NetApp has acquired Bycast, a Canadian developer of object-based storage software for images, video and digital records.
Financial terms of the deal were not disclosed but NetApp (NASDAQ: NTAP) officials said it expects the acquisition to close by the end of May.
NetApp, which is battling it out with the likes of EMC (NYSE: EMC) and IBM (NYSE: IBM) in the data storage and management market, said the purchase helps round out its unified storage software strategy and gives customers an on-demand, object-based storage software option to quickly search and locate files.
Object-based storage applications, such as EMC’s Atmos offering, use metadata to automate the storage and management of data wherever it resides.
NetApp officials said the acquisition makes it possible for the company to expand its customer base to new markets including digital media, Web 2.0, healthcare and cloud service providers.
“Bycast extends our unified storage strategy and enhances our solution for shared storage infrastructure by adding new capabilities for global data access and mobility,” Manish Goel, NetApp’s executive vice president of product operations, said in a statement.
‘The addition of Bycast’s products enables NetApp to offer our enterprise customers and service provider partners a complementary solution that enables them to efficiently build and manage a very large-scale global repository of data central to many IT-as-a-service offerings,” he added.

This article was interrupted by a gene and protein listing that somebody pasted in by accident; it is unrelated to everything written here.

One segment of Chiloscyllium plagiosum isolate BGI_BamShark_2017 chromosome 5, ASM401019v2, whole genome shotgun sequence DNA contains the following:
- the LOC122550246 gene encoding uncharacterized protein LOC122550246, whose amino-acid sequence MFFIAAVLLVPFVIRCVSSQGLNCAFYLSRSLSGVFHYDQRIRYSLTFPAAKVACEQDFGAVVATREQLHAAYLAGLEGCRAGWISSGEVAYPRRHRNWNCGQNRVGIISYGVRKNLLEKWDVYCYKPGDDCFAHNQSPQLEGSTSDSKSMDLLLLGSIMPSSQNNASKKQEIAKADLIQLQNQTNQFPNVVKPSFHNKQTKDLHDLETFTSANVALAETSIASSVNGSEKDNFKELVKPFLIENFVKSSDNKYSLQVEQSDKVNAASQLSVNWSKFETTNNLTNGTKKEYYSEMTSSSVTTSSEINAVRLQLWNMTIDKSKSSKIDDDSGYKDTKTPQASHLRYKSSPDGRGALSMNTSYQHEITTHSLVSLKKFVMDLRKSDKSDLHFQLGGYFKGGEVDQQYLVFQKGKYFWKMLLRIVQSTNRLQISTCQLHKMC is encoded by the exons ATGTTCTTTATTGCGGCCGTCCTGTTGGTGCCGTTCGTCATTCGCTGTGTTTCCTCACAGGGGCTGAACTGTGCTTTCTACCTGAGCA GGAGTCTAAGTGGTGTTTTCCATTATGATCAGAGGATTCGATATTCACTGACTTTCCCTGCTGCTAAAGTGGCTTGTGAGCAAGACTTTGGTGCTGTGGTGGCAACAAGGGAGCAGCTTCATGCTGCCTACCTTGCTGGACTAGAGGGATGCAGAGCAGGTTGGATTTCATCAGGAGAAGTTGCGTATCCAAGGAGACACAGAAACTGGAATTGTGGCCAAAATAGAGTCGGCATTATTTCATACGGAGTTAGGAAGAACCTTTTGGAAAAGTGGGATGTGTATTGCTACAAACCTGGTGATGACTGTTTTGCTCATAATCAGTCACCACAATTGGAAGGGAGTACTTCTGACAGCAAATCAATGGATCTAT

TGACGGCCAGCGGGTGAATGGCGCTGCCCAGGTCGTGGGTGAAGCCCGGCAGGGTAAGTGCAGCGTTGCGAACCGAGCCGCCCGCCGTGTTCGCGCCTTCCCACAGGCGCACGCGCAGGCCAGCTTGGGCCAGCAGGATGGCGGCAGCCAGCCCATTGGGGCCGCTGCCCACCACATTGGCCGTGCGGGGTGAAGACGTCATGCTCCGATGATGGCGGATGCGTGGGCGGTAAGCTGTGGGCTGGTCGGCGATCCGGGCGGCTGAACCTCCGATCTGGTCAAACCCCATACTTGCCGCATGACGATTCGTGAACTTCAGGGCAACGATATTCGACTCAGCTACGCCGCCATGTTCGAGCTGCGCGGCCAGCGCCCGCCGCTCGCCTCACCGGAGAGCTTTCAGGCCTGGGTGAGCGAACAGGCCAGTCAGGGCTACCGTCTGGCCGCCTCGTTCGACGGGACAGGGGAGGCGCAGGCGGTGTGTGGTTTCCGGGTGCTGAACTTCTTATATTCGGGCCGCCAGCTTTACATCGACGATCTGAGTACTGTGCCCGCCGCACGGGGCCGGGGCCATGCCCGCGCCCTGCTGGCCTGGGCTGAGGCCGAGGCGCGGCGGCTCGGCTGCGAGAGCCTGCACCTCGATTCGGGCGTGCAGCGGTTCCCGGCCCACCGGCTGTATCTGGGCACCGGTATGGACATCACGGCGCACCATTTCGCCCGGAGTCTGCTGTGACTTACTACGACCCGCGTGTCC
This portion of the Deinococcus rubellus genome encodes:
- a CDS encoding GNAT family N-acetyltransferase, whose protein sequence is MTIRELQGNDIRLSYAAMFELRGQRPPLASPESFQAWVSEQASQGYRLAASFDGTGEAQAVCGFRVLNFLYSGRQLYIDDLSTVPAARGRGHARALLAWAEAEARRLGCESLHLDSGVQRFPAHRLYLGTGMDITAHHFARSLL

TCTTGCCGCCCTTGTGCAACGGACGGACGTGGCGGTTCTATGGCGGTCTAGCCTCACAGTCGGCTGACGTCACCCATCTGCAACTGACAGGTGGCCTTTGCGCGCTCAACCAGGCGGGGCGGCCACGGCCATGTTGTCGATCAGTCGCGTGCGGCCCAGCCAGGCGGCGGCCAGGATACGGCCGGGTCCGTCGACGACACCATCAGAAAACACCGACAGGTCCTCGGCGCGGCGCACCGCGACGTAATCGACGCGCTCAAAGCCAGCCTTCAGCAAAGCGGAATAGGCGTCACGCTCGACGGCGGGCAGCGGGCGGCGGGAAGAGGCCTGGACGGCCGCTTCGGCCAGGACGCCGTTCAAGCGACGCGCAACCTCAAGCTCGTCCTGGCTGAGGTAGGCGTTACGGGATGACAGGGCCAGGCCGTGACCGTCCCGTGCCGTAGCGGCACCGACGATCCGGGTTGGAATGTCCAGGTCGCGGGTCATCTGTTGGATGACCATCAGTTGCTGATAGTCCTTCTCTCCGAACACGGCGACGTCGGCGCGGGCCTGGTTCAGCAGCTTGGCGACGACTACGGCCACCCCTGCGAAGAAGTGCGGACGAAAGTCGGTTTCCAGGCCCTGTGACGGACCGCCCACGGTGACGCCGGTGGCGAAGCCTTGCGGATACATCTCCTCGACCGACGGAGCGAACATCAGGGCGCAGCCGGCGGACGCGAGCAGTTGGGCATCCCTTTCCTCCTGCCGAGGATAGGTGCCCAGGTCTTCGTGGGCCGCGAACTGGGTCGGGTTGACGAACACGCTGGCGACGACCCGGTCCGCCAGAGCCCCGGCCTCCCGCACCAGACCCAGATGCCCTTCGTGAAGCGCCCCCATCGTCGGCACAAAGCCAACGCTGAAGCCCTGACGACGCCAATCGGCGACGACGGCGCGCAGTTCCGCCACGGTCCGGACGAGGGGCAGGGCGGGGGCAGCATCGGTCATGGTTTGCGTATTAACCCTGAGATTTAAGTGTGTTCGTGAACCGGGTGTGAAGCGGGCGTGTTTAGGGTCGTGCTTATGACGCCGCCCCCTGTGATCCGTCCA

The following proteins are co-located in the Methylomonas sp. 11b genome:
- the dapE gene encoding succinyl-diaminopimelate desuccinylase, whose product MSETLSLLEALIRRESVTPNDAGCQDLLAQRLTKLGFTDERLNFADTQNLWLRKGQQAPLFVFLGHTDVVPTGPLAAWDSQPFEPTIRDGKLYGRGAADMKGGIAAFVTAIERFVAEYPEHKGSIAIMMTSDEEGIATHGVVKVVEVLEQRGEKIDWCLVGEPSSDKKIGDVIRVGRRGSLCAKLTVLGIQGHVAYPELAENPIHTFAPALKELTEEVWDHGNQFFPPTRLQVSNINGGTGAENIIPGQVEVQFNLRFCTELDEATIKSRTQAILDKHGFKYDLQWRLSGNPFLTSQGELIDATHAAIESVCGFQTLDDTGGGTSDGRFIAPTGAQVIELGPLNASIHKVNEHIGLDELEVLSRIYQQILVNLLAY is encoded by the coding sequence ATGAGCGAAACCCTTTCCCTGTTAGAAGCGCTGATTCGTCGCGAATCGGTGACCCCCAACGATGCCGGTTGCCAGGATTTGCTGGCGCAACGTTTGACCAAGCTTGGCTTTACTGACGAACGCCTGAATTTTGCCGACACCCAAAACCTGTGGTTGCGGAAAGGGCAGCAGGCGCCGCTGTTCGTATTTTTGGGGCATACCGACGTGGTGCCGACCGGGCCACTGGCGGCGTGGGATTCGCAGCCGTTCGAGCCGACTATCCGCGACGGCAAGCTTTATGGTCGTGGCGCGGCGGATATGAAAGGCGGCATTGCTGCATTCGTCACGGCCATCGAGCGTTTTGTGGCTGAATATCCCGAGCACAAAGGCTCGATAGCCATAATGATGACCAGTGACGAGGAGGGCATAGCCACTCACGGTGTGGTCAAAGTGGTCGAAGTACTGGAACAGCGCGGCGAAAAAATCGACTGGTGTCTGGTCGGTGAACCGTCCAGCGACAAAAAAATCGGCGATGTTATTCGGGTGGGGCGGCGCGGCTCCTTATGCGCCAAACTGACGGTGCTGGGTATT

Earlier this month, NetApp releasedfour new guides and services for customers looking for tools to help manage data in their public and private clouds.
Based in Vancouver, British Columbia, Bycast services more than 250 customers worldwide.
“We are excited and look forward to joining the NetApp team,” Bycast CEO Moe Kermani said in a statement. “We share a complementary vision and a common dedication to excellence. Together we will offer customers the best-in-class content repository solutions that further their drive toward a unified storage infrastructure.”
NetApp shares were basically unchanged following the acquisition announcement, trimming $0.02 to $18.68 a share.
Larry Barrett is a senior editor at InternetNews.com, the news service of Internet.com, the network for technology professionals.